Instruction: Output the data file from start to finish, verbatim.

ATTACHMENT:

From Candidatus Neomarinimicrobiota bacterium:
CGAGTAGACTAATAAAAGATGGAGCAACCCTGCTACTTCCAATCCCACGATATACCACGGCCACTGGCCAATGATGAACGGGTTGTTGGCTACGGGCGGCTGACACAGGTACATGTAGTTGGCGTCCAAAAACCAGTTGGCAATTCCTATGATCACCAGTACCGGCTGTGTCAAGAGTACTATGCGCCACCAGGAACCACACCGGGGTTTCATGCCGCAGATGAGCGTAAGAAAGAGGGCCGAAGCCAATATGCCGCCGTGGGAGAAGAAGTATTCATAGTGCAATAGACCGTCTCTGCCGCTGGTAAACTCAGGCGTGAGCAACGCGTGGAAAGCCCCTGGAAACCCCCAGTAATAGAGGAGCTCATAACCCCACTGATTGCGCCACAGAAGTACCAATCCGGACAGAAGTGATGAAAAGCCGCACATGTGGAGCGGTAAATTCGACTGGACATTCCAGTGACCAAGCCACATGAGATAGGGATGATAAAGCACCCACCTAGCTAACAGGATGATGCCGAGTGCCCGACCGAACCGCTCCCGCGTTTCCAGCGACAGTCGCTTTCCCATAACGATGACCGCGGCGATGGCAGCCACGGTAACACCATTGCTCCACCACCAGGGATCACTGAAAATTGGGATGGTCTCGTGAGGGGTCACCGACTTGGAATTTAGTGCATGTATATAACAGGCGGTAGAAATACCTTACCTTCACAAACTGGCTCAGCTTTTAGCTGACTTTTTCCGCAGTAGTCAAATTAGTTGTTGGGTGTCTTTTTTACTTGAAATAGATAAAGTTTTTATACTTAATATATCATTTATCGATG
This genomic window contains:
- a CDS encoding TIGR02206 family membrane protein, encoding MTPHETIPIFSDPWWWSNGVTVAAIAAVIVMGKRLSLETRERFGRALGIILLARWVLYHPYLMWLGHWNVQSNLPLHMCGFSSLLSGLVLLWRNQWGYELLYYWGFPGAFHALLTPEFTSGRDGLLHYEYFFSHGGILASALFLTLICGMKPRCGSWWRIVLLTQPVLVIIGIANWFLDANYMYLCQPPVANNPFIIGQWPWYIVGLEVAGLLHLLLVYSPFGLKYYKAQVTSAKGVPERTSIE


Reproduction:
From Candidatus Neomarinimicrobiota bacterium:
CGAGTAGACTAATAAAAGATGGAGCAACCCTGCTACTTCCAATCCCACGATATACCACGGCCACTGGCCAATGATGAACGGGTTGTTGGCTACGGGCGGCTGACACAGGTACATGTAGTTGGCGTCCAAAAACCAGTTGGCAATTCCTATGATCACCAGTACCGGCTGTGTCAAGAGTACTATGCGCCACCAGGAACCACACCGGGGTTTCATGCCGCAGATGAGCGTAAGAAAGAGGGCCGAAGCCAATATGCCGCCGTGGGAGAAGAAGTATTCATAGTGCAATAGACCGTCTCTGCCGCTGGTAAACTCAGGCGTGAGCAACGCGTGGAAAGCCCCTGGAAACCCCCAGTAATAGAGGAGCTCATAACCCCACTGATTGCGCCACAGAAGTACCAATCCGGACAGAAGTGATGAAAAGCCGCACATGTGGAGCGGTAAATTCGACTGGACATTCCAGTGACCAAGCCACATGAGATAGGGATGATAAAGCACCCACCTAGCTAACAGGATGATGCCGAGTGCCCGACCGAACCGCTCCCGCGTTTCCAGCGACAGTCGCTTTCCCATAACGATGACCGCGGCGATGGCAGCCACGGTAACACCATTGCTCCACCACCAGGGATCACTGAAAATTGGGATGGTCTCGTGAGGGGTCACCGACTTGGAATTTAGTGCATGTATATAACAGGCGGTAGAAATACCTTACCTTCACAAACTGGCTCAGCTTTTAGCTGACTTTTTCCGCAGTAGTCAAATTAGTTGTTGGGTGTCTTTTTTACTTGAAATAGATAAAGTTTTTATACTTAATATATCATTTATCGATG
This genomic window contains:
- a CDS encoding TIGR02206 family membrane protein, encoding MTPHETIPIFSDPWWWSNGVTVAAIAAVIVMGKRLSLETRERFGRALGIILLARWVLYHPYLMWLGHWNVQSNLPLHMCGFSSLLSGLVLLWRNQWGYELLYYWGFPGAFHALLTPEFTSGRDGLLHYEYFFSHGGILASALFLTLICGMKPRCGSWWRIVLLTQPVLVIIGIANWFLDANYMYLCQPPVANNPFIIGQWPWYIVGLEVAGLLHLLLVYSPFGLKYYKAQVTSAKGVPERTSIE